The WebKit rendering engine is growing rapidly in popularity, being used in more and more important browsers. I'm in the process of revising these pages to refer to "WebKit" instead of Safari, but there still seem to be a lot of subtle differences between WebKit browsers, and WebKit version numbers are really ugly. Still, since your programs really should be testing based on WebKit version numbers, not Safari version numbers, it probably makes sense to change over. Here is the approximate mapping between WebKit versions and browser versions:
WebKit VersionSafariChromeEphiphany
534.7-7.0.517 to 7.0.520-
534.3-6.0.456 to 6.0.472-
534.2-6.0.451 to 6.0.454-
534.1-6.0.414 to 6.0.428-
533.4-5.0.366 to 5.0.375-
533.3-5.0.353 to 5.0.363-
533.2-5.0.342 to 5.0.343-
532.9-5.0.307 to 5.0.310-
532.8-4.0.288 to 4.0.302-
532.5-4.0.246 to 4.0.249-
532.3-4.0.224 to 4.0.227-
532.2-4.0.221 to 4.0.223-
532.1-4.0.212 to 4.0.220-
532.0-3.0.195 to 4.0.211-
531.3-3.0.192 to 3.0.193-
531.2-3.0.1912.28 to 2,30
531.0-2.0.182 to 3.0.191-
530.8-2.0.177 to 2.0.178-
530.7-2.0.175 to 2.0.176-
530.5-2.0.172 to 2.0.173-
530.1-2.0.164 to 2.0.170-
530.0-2.0.160 to 2.0.162-
525. to 1.0.154-
I think most WebKit-based Macintosh browsers other than Safari (like iCab 4 and Shiira) will use whichever WebKit is installed with the Safari that is currently on your computer. Because of this, there is no consistant mapping between their versions and WebKit version numbers.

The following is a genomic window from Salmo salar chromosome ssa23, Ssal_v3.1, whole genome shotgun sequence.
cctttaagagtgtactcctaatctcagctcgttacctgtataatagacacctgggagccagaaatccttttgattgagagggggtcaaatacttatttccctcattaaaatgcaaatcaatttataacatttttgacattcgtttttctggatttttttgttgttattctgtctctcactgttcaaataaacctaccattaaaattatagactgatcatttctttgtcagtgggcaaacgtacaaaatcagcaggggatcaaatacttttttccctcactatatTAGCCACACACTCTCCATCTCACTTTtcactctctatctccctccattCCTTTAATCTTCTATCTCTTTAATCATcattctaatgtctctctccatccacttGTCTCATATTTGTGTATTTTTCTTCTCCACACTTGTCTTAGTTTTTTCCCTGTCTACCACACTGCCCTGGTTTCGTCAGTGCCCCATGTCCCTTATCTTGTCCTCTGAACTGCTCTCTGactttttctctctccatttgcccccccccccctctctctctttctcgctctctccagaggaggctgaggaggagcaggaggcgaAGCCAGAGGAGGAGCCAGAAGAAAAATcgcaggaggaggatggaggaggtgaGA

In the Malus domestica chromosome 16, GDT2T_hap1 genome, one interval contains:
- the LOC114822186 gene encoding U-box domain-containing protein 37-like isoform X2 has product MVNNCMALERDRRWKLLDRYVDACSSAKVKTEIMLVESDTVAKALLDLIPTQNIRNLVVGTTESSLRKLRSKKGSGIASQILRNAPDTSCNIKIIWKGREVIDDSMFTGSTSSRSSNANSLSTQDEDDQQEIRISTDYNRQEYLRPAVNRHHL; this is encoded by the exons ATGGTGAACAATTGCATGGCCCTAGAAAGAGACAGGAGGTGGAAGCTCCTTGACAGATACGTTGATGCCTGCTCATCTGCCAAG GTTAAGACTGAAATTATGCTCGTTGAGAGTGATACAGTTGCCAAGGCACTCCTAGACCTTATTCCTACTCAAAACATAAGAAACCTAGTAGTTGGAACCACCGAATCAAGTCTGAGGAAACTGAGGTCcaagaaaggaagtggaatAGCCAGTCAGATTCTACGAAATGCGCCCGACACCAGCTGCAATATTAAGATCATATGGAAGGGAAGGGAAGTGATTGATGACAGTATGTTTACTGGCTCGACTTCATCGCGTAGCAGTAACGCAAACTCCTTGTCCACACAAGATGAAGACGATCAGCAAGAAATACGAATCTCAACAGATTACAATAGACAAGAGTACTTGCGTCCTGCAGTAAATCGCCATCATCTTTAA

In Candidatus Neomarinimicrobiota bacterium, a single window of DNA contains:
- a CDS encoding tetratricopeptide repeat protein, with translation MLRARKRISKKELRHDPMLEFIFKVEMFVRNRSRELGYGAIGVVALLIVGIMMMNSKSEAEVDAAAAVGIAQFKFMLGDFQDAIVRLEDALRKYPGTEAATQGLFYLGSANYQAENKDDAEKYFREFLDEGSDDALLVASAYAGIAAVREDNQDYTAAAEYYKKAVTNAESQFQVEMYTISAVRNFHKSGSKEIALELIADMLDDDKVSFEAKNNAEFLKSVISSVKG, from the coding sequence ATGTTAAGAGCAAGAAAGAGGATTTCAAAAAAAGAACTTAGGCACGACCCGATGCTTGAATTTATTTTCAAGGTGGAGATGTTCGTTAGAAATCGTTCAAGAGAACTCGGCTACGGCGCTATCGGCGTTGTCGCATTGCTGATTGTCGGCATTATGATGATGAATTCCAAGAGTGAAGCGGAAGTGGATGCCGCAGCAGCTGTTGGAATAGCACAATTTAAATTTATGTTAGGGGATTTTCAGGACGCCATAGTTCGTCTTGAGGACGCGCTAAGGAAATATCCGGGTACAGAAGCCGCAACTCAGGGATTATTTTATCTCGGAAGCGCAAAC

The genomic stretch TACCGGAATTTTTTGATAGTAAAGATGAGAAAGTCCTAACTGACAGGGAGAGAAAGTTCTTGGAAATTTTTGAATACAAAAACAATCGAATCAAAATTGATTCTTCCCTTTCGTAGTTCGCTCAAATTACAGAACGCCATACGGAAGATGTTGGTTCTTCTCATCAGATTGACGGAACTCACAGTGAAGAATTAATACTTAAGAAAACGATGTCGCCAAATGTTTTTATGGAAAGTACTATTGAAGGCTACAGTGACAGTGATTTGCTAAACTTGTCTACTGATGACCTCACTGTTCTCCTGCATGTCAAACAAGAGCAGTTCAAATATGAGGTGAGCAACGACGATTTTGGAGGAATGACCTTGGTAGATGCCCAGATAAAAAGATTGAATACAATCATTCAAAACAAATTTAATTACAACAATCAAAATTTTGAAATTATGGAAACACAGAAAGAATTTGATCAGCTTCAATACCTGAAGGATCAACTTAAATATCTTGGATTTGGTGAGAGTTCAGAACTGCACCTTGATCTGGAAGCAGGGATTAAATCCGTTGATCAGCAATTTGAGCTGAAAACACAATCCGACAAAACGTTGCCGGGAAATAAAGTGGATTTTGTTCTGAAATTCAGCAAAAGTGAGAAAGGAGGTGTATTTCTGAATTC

Actually, the mapping between Safari version numbers and WebKit versions numbers isn't all that rigid either. It is quite possible to have several WebKit versions installed on your computer simultaneously, and to tell whatever version of Safari you are using to use any one of them. However, only serious browser geeks do this, so you needn't worry about it.

Note that Apple and Google hardly ever release the exact same version of WebKit. It looks like Google tends to use young versions of the newest branch, while Apple uses more mature versions of an older branch. This is probably an artifact of their radically different release cycles. To some degree, Google may be doing Apple's beta testing.

Chrome version numbers are weird. They are like two independent version numbering schemes concatinated together. The first two numbers look like the marketing department's version numbers, what the version number would look like if their release cycle was as slow as Apple's. The last number just seems to steadily tick upward as new revisions are checked into the release build, entirely independently of the first two digits. I suspect that if you want to have your software check Chrome version numbers, then you should ignore the first two digits, and use only the third and forth digit.